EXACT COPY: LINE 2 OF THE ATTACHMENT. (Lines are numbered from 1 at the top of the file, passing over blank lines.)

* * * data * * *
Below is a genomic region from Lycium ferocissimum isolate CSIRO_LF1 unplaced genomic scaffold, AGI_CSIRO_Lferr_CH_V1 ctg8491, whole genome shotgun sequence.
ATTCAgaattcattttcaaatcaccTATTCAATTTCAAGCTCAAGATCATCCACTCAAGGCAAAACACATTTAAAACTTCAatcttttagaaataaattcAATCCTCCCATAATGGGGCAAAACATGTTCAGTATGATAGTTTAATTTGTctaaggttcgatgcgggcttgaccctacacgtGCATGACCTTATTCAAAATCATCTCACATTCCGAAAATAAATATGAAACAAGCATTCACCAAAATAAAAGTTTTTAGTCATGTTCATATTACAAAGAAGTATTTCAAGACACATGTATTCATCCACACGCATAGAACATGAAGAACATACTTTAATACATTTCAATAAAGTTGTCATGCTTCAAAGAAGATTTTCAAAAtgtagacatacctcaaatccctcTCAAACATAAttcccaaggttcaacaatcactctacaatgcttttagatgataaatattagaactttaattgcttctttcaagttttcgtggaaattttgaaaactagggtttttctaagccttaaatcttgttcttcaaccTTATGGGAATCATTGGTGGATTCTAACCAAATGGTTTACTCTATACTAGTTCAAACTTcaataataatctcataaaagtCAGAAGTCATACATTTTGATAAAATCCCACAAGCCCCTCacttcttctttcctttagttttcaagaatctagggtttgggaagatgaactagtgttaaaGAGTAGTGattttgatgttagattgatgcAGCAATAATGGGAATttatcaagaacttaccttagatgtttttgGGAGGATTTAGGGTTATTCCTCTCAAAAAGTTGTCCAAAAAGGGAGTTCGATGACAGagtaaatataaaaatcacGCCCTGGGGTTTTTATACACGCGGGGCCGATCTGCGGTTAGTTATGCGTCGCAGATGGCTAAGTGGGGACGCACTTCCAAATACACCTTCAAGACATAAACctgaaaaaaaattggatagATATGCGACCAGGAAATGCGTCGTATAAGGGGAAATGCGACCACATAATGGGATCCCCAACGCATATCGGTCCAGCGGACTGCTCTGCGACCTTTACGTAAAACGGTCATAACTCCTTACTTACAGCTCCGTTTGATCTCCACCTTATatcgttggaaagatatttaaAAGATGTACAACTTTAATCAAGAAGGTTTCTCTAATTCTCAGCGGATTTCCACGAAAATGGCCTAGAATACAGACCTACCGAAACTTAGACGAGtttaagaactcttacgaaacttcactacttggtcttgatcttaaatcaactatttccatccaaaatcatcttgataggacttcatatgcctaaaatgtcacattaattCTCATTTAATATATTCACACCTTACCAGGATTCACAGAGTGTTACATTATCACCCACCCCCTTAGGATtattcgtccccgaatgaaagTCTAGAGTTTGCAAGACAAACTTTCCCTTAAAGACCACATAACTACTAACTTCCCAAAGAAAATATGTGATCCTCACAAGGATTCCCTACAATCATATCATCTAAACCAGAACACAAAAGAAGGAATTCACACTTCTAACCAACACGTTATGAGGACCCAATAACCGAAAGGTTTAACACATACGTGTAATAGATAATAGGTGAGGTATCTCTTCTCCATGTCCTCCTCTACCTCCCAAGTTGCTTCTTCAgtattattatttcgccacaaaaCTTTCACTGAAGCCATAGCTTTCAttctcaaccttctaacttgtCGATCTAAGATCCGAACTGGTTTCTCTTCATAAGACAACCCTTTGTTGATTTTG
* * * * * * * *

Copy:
ATTCAgaattcattttcaaatcaccTATTCAATTTCAAGCTCAAGATCATCCACTCAAGGCAAAACACATTTAAAACTTCAatcttttagaaataaattcAATCCTCCCATAATGGGGCAAAACATGTTCAGTATGATAGTTTAATTTGTctaaggttcgatgcgggcttgaccctacacgtGCATGACCTTATTCAAAATCATCTCACATTCCGAAAATAAATATGAAACAAGCATTCACCAAAATAAAAGTTTTTAGTCATGTTCATATTACAAAGAAGTATTTCAAGACACATGTATTCATCCACACGCATAGAACATGAAGAACATACTTTAATACATTTCAATAAAGTTGTCATGCTTCAAAGAAGATTTTCAAAAtgtagacatacctcaaatccctcTCAAACATAAttcccaaggttcaacaatcactctacaatgcttttagatgataaatattagaactttaattgcttctttcaagttttcgtggaaattttgaaaactagggtttttctaagccttaaatcttgttcttcaaccTTATGGGAATCATTGGTGGATTCTAACCAAATGGTTTACTCTATACTAGTTCAAACTTcaataataatctcataaaagtCAGAAGTCATACATTTTGATAAAATCCCACAAGCCCCTCacttcttctttcctttagttttcaagaatctagggtttgggaagatgaactagtgttaaaGAGTAGTGattttgatgttagattgatgcAGCAATAATGGGAATttatcaagaacttaccttagatgtttttgGGAGGATTTAGGGTTATTCCTCTCAAAAAGTTGTCCAAAAAGGGAGTTCGATGACAGagtaaatataaaaatcacGCCCTGGGGTTTTTATACACGCGGGGCCGATCTGCGGTTAGTTATGCGTCGCAGATGGCTAAGTGGGGACGCACTTCCAAATACACCTTCAAGACATAAACctgaaaaaaaattggatagATATGCGACCAGGAAATGCGTCGTATAAGGGGAAATGCGACCACATAATGGGATCCCCAACGCATATCGGTCCAGCGGACTGCTCTGCGACCTTTACGTAAAACGGTCATAACTCCTTACTTACAGCTCCGTTTGATCTCCACCTTATatcgttggaaagatatttaaAAGATGTACAACTTTAATCAAGAAGGTTTCTCTAATTCTCAGCGGATTTCCACGAAAATGGCCTAGAATACAGACCTACCGAAACTTAGACGAGtttaagaactcttacgaaacttcactacttggtcttgatcttaaatcaactatttccatccaaaatcatcttgataggacttcatatgcctaaaatgtcacattaattCTCATTTAATATATTCACACCTTACCAGGATTCACAGAGTGTTACATTATCACCCACCCCCTTAGGATtattcgtccccgaatgaaagTCTAGAGTTTGCAAGACAAACTTTCCCTTAAAGACCACATAACTACTAACTTCCCAAAGAAAATATGTGATCCTCACAAGGATTCCCTACAATCATATCATCTAAACCAGAACACAAAAGAAGGAATTCACACTTCTAACCAACACGTTATGAGGACCCAATAACCGAAAGGTTTAACACATACGTGTAATAGATAATAGGTGAGGTATCTCTTCTCCATGTCCTCCTCTACCTCCCAAGTTGCTTCTTCAgtattattatttcgccacaaaaCTTTCACTGAAGCCATAGCTTTCAttctcaaccttctaacttgtCGATCTAAGATCCGAACTGGTTTCTCTTCATAAGACAACCCTTTGTTGATTTTG